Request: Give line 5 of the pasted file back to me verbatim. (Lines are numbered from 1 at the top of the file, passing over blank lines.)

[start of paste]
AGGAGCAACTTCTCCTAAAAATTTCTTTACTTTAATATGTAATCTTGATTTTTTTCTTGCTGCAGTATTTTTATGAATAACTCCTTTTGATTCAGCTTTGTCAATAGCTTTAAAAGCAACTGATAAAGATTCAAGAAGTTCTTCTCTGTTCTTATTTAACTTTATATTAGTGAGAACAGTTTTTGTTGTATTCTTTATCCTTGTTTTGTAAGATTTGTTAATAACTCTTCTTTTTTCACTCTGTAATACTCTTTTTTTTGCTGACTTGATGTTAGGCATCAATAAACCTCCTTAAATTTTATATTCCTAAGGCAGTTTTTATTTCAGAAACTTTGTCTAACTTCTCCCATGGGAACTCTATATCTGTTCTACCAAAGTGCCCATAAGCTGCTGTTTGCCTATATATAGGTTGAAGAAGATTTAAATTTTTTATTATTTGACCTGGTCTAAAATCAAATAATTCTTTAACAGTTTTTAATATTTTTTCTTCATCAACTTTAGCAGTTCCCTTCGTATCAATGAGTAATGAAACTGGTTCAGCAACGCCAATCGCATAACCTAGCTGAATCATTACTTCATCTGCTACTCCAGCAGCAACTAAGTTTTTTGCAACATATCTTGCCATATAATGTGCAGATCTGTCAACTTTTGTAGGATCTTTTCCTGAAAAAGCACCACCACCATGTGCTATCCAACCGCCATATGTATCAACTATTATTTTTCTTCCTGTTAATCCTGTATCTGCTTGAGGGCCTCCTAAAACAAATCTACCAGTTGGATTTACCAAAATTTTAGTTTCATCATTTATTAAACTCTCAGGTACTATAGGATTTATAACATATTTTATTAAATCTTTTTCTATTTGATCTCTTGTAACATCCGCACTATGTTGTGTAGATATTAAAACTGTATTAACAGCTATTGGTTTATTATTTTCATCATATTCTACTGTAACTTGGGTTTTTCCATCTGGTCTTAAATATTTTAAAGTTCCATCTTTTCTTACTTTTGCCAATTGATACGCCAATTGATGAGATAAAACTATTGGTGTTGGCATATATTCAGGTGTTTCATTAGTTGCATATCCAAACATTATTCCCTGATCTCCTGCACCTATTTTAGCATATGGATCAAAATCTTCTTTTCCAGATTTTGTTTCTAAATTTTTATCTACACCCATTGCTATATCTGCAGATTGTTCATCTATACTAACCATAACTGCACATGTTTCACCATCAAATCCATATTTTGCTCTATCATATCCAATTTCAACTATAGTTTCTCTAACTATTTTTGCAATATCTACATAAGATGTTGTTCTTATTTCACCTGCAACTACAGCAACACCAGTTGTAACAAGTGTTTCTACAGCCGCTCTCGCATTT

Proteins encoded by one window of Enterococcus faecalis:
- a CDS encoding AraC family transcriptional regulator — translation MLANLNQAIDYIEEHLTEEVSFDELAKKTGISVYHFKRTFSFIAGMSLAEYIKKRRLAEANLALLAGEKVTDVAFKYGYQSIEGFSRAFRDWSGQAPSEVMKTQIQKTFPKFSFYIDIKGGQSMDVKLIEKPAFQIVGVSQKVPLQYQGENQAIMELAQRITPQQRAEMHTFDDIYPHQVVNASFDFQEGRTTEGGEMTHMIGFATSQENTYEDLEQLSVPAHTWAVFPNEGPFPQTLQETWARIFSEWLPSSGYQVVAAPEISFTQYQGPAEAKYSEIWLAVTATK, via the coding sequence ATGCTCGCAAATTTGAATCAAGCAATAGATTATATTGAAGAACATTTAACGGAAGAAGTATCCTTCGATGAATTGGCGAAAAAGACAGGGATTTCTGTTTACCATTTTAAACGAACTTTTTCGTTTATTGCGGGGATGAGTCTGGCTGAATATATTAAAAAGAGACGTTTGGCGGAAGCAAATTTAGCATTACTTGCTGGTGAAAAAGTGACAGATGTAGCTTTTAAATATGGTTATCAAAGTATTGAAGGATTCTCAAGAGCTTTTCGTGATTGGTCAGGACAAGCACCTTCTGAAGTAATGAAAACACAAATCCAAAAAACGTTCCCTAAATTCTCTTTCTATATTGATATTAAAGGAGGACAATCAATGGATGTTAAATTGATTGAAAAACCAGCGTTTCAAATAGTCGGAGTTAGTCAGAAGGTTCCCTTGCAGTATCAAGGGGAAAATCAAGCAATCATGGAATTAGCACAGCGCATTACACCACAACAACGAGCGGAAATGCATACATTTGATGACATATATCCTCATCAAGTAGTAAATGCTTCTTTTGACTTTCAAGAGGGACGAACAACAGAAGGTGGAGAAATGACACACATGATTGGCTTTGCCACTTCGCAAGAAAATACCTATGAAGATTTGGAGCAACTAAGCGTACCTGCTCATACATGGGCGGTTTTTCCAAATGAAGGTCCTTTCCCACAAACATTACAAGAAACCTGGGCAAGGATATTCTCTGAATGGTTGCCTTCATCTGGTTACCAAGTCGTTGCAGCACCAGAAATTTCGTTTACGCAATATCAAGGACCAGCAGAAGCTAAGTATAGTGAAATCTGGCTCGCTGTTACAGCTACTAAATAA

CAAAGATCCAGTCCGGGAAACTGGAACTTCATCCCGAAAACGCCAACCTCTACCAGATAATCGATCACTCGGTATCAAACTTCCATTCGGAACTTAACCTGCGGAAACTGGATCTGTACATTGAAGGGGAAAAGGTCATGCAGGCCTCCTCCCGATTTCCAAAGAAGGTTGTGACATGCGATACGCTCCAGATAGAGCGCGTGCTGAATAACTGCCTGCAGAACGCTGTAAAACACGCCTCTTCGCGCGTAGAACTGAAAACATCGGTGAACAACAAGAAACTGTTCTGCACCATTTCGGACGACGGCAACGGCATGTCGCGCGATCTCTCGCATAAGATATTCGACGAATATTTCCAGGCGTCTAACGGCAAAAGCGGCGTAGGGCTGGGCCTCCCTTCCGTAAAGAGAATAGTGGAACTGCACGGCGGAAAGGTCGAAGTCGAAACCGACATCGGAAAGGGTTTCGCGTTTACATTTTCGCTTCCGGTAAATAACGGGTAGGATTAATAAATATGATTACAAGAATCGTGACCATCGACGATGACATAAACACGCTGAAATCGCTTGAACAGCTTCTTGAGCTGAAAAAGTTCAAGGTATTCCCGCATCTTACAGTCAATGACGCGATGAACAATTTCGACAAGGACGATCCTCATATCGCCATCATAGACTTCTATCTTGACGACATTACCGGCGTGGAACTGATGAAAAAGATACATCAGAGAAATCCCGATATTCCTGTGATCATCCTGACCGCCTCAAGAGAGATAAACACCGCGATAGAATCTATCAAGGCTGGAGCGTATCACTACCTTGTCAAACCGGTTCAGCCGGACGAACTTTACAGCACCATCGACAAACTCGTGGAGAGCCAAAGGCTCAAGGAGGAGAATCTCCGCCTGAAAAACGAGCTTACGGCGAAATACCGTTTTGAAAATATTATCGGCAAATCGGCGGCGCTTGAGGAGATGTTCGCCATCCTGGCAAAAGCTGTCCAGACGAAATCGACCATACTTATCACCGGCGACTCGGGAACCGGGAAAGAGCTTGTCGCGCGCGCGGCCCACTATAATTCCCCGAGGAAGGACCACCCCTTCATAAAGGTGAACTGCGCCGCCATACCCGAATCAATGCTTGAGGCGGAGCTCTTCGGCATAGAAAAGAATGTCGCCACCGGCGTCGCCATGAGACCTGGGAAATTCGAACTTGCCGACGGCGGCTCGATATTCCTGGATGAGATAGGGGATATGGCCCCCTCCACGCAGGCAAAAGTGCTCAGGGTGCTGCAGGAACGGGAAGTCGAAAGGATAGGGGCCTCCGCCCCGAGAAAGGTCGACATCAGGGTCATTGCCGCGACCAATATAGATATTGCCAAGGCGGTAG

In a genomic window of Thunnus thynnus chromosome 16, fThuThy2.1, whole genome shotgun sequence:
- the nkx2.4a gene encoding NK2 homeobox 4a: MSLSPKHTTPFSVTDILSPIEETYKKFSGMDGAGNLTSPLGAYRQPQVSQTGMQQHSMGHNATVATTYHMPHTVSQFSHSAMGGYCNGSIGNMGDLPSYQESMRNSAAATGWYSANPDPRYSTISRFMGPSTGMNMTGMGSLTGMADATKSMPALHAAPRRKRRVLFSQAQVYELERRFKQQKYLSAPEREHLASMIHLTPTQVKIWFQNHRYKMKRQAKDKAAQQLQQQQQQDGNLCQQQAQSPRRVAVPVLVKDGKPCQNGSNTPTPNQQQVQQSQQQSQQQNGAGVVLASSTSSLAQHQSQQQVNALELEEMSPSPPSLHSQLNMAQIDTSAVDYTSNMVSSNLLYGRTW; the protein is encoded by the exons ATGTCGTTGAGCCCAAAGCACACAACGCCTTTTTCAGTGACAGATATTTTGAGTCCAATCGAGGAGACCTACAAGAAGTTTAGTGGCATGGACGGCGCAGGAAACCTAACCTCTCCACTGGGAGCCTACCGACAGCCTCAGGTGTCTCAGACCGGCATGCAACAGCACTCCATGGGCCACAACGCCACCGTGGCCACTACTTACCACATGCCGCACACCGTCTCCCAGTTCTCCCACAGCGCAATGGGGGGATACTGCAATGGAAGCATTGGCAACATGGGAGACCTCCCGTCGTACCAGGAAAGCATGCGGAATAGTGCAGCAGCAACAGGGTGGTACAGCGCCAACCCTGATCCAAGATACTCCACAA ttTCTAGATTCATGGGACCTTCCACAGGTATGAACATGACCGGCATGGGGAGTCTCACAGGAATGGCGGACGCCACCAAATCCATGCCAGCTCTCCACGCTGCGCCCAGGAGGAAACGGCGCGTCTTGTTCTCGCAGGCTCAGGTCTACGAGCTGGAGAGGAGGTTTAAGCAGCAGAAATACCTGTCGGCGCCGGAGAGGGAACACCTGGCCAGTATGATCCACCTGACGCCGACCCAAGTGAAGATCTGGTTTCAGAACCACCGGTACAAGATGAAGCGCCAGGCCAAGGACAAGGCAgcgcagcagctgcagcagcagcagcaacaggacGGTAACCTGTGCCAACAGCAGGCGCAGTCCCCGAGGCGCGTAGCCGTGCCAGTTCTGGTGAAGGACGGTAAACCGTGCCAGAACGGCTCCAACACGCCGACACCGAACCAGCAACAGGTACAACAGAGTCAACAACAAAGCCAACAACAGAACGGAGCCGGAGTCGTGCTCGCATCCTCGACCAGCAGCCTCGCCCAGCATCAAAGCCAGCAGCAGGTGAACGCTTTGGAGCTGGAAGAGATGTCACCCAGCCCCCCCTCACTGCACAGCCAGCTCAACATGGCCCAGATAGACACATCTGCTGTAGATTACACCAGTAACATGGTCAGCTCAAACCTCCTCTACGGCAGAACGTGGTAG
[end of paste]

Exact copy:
In a genomic window of Thunnus thynnus chromosome 16, fThuThy2.1, whole genome shotgun sequence: